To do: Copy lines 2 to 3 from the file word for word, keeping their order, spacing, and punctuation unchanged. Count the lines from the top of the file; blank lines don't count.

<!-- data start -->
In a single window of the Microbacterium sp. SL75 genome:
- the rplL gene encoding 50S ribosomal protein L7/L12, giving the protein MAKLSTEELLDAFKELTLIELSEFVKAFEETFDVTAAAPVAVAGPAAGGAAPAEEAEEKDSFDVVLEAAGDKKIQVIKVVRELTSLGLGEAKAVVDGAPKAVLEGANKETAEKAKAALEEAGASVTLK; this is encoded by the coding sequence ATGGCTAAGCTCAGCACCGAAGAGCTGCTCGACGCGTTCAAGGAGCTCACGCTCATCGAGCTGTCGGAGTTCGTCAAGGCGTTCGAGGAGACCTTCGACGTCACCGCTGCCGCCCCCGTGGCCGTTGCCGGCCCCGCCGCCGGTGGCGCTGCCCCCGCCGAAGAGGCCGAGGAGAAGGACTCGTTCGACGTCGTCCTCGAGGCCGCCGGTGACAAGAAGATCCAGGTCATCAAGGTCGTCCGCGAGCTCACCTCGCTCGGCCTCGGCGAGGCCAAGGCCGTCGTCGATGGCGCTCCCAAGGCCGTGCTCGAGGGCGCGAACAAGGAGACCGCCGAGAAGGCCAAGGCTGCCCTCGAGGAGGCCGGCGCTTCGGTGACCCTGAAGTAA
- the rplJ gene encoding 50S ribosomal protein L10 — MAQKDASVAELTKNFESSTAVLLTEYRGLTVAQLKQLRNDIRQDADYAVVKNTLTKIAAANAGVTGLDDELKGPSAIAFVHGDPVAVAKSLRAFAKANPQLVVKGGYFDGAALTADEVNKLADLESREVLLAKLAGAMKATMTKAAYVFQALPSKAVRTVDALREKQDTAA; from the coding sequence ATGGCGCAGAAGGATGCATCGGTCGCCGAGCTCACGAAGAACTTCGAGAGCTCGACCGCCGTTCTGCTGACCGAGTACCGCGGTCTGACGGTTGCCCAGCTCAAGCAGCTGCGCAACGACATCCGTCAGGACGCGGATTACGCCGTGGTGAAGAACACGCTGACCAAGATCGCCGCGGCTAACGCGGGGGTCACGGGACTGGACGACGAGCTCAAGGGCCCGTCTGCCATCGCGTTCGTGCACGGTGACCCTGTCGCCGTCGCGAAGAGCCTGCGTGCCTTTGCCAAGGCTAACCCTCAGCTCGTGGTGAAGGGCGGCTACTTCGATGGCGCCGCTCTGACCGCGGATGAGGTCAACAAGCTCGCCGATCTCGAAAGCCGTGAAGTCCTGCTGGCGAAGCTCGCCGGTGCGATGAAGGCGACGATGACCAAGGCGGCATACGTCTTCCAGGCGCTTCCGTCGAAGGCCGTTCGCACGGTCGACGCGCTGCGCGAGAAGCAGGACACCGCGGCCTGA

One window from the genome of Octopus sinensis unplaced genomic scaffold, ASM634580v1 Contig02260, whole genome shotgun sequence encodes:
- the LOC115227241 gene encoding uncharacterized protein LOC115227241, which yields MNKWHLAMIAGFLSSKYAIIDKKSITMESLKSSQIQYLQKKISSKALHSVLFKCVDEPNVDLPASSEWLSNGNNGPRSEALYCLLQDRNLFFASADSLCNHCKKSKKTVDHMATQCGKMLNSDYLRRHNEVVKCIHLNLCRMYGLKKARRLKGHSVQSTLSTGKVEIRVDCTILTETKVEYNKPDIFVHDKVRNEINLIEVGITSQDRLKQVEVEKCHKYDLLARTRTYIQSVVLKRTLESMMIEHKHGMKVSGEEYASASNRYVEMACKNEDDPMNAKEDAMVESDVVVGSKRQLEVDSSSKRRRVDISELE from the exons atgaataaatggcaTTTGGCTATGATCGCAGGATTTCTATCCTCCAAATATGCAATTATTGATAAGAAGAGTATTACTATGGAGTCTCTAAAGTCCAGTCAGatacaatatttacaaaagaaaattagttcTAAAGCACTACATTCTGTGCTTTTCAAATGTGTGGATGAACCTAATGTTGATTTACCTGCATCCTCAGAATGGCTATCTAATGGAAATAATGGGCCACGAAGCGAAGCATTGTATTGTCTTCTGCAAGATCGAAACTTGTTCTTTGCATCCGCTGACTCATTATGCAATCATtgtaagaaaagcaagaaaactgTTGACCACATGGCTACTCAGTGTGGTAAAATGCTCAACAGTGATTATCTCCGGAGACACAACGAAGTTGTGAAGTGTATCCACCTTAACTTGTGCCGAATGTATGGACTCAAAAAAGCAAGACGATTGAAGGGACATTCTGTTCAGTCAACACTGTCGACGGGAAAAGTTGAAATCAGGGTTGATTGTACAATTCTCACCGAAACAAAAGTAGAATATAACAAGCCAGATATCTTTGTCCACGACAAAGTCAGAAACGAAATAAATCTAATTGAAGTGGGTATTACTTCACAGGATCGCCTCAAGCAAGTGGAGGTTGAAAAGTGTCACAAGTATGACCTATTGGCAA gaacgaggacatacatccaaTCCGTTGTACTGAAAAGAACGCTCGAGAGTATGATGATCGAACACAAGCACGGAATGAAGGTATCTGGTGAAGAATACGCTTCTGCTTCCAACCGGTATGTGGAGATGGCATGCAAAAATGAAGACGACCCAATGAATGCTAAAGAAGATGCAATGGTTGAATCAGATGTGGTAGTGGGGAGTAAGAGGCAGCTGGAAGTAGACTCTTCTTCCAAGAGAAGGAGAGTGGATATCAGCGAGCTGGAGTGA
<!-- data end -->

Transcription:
- the rplL gene encoding 50S ribosomal protein L7/L12, giving the protein MAKLSTEELLDAFKELTLIELSEFVKAFEETFDVTAAAPVAVAGPAAGGAAPAEEAEEKDSFDVVLEAAGDKKIQVIKVVRELTSLGLGEAKAVVDGAPKAVLEGANKETAEKAKAALEEAGASVTLK; this is encoded by the coding sequence ATGGCTAAGCTCAGCACCGAAGAGCTGCTCGACGCGTTCAAGGAGCTCACGCTCATCGAGCTGTCGGAGTTCGTCAAGGCGTTCGAGGAGACCTTCGACGTCACCGCTGCCGCCCCCGTGGCCGTTGCCGGCCCCGCCGCCGGTGGCGCTGCCCCCGCCGAAGAGGCCGAGGAGAAGGACTCGTTCGACGTCGTCCTCGAGGCCGCCGGTGACAAGAAGATCCAGGTCATCAAGGTCGTCCGCGAGCTCACCTCGCTCGGCCTCGGCGAGGCCAAGGCCGTCGTCGATGGCGCTCCCAAGGCCGTGCTCGAGGGCGCGAACAAGGAGACCGCCGAGAAGGCCAAGGCTGCCCTCGAGGAGGCCGGCGCTTCGGTGACCCTGAAGTAA
- the rplJ gene encoding 50S ribosomal protein L10 — MAQKDASVAELTKNFESSTAVLLTEYRGLTVAQLKQLRNDIRQDADYAVVKNTLTKIAAANAGVTGLDDELKGPSAIAFVHGDPVAVAKSLRAFAKANPQLVVKGGYFDGAALTADEVNKLADLESREVLLAKLAGAMKATMTKAAYVFQALPSKAVRTVDALREKQDTAA; from the coding sequence ATGGCGCAGAAGGATGCATCGGTCGCCGAGCTCACGAAGAACTTCGAGAGCTCGACCGCCGTTCTGCTGACCGAGTACCGCGGTCTGACGGTTGCCCAGCTCAAGCAGCTGCGCAACGACATCCGTCAGGACGCGGATTACGCCGTGGTGAAGAACACGCTGACCAAGATCGCCGCGGCTAACGCGGGGGTCACGGGACTGGACGACGAGCTCAAGGGCCCGTCTGCCATCGCGTTCGTGCACGGTGACCCTGTCGCCGTCGCGAAGAGCCTGCGTGCCTTTGCCAAGGCTAACCCTCAGCTCGTGGTGAAGGGCGGCTACTTCGATGGCGCCGCTCTGACCGCGGATGAGGTCAACAAGCTCGCCGATCTCGAAAGCCGTGAAGTCCTGCTGGCGAAGCTCGCCGGTGCGATGAAGGCGACGATGACCAAGGCGGCATACGTCTTCCAGGCGCTTCCGTCGAAGGCCGTTCGCACGGTCGACGCGCTGCGCGAGAAGCAGGACACCGCGGCCTGA